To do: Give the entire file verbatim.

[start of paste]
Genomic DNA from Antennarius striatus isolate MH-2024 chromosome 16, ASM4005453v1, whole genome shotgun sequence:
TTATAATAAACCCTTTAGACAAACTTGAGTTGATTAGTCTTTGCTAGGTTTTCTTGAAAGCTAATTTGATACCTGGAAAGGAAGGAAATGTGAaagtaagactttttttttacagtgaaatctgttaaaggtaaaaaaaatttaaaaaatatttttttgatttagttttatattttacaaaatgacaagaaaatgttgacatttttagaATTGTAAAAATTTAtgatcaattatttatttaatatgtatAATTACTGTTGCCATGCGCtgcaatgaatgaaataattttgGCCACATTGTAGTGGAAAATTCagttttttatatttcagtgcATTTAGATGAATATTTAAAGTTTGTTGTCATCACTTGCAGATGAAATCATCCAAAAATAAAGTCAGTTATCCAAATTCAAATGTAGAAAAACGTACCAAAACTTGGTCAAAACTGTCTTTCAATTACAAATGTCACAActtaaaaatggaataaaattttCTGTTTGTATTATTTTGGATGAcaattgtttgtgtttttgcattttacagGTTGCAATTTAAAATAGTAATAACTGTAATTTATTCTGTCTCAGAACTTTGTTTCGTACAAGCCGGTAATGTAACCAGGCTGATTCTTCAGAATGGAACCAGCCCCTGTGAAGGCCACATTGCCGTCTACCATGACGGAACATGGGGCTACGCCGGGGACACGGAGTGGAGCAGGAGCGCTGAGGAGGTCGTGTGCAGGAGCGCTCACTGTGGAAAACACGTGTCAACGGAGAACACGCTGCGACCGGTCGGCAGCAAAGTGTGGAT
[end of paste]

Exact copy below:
Genomic DNA from Antennarius striatus isolate MH-2024 chromosome 16, ASM4005453v1, whole genome shotgun sequence:
TTATAATAAACCCTTTAGACAAACTTGAGTTGATTAGTCTTTGCTAGGTTTTCTTGAAAGCTAATTTGATACCTGGAAAGGAAGGAAATGTGAaagtaagactttttttttacagtgaaatctgttaaaggtaaaaaaaatttaaaaaatatttttttgatttagttttatattttacaaaatgacaagaaaatgttgacatttttagaATTGTAAAAATTTAtgatcaattatttatttaatatgtatAATTACTGTTGCCATGCGCtgcaatgaatgaaataattttgGCCACATTGTAGTGGAAAATTCagttttttatatttcagtgcATTTAGATGAATATTTAAAGTTTGTTGTCATCACTTGCAGATGAAATCATCCAAAAATAAAGTCAGTTATCCAAATTCAAATGTAGAAAAACGTACCAAAACTTGGTCAAAACTGTCTTTCAATTACAAATGTCACAActtaaaaatggaataaaattttCTGTTTGTATTATTTTGGATGAcaattgtttgtgtttttgcattttacagGTTGCAATTTAAAATAGTAATAACTGTAATTTATTCTGTCTCAGAACTTTGTTTCGTACAAGCCGGTAATGTAACCAGGCTGATTCTTCAGAATGGAACCAGCCCCTGTGAAGGCCACATTGCCGTCTACCATGACGGAACATGGGGCTACGCCGGGGACACGGAGTGGAGCAGGAGCGCTGAGGAGGTCGTGTGCAGGAGCGCTCACTGTGGAAAACACGTGTCAACGGAGAACACGCTGCGACCGGTCGGCAGCAAAGTGTGGAT